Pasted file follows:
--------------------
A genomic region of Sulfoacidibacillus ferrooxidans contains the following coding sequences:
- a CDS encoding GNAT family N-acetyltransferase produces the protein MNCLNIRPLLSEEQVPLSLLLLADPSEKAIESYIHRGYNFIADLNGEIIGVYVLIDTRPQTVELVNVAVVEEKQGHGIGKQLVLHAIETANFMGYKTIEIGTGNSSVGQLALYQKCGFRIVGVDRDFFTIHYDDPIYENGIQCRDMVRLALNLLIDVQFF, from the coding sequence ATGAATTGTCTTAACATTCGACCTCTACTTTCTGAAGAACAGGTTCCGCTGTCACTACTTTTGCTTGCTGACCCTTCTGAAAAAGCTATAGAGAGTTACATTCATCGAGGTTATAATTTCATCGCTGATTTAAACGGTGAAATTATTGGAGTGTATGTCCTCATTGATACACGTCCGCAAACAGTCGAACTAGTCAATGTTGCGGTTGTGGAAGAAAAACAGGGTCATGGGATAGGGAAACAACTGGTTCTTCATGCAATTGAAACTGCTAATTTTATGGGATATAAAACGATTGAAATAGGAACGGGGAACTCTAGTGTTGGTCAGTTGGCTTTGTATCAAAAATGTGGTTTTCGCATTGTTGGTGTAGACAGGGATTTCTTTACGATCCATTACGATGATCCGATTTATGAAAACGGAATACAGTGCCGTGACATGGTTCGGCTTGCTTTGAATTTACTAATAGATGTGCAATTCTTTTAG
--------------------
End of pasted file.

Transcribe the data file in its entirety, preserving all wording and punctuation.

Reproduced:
A genomic region of Sulfoacidibacillus ferrooxidans contains the following coding sequences:
- a CDS encoding GNAT family N-acetyltransferase produces the protein MNCLNIRPLLSEEQVPLSLLLLADPSEKAIESYIHRGYNFIADLNGEIIGVYVLIDTRPQTVELVNVAVVEEKQGHGIGKQLVLHAIETANFMGYKTIEIGTGNSSVGQLALYQKCGFRIVGVDRDFFTIHYDDPIYENGIQCRDMVRLALNLLIDVQFF, from the coding sequence ATGAATTGTCTTAACATTCGACCTCTACTTTCTGAAGAACAGGTTCCGCTGTCACTACTTTTGCTTGCTGACCCTTCTGAAAAAGCTATAGAGAGTTACATTCATCGAGGTTATAATTTCATCGCTGATTTAAACGGTGAAATTATTGGAGTGTATGTCCTCATTGATACACGTCCGCAAACAGTCGAACTAGTCAATGTTGCGGTTGTGGAAGAAAAACAGGGTCATGGGATAGGGAAACAACTGGTTCTTCATGCAATTGAAACTGCTAATTTTATGGGATATAAAACGATTGAAATAGGAACGGGGAACTCTAGTGTTGGTCAGTTGGCTTTGTATCAAAAATGTGGTTTTCGCATTGTTGGTGTAGACAGGGATTTCTTTACGATCCATTACGATGATCCGATTTATGAAAACGGAATACAGTGCCGTGACATGGTTCGGCTTGCTTTGAATTTACTAATAGATGTGCAATTCTTTTAG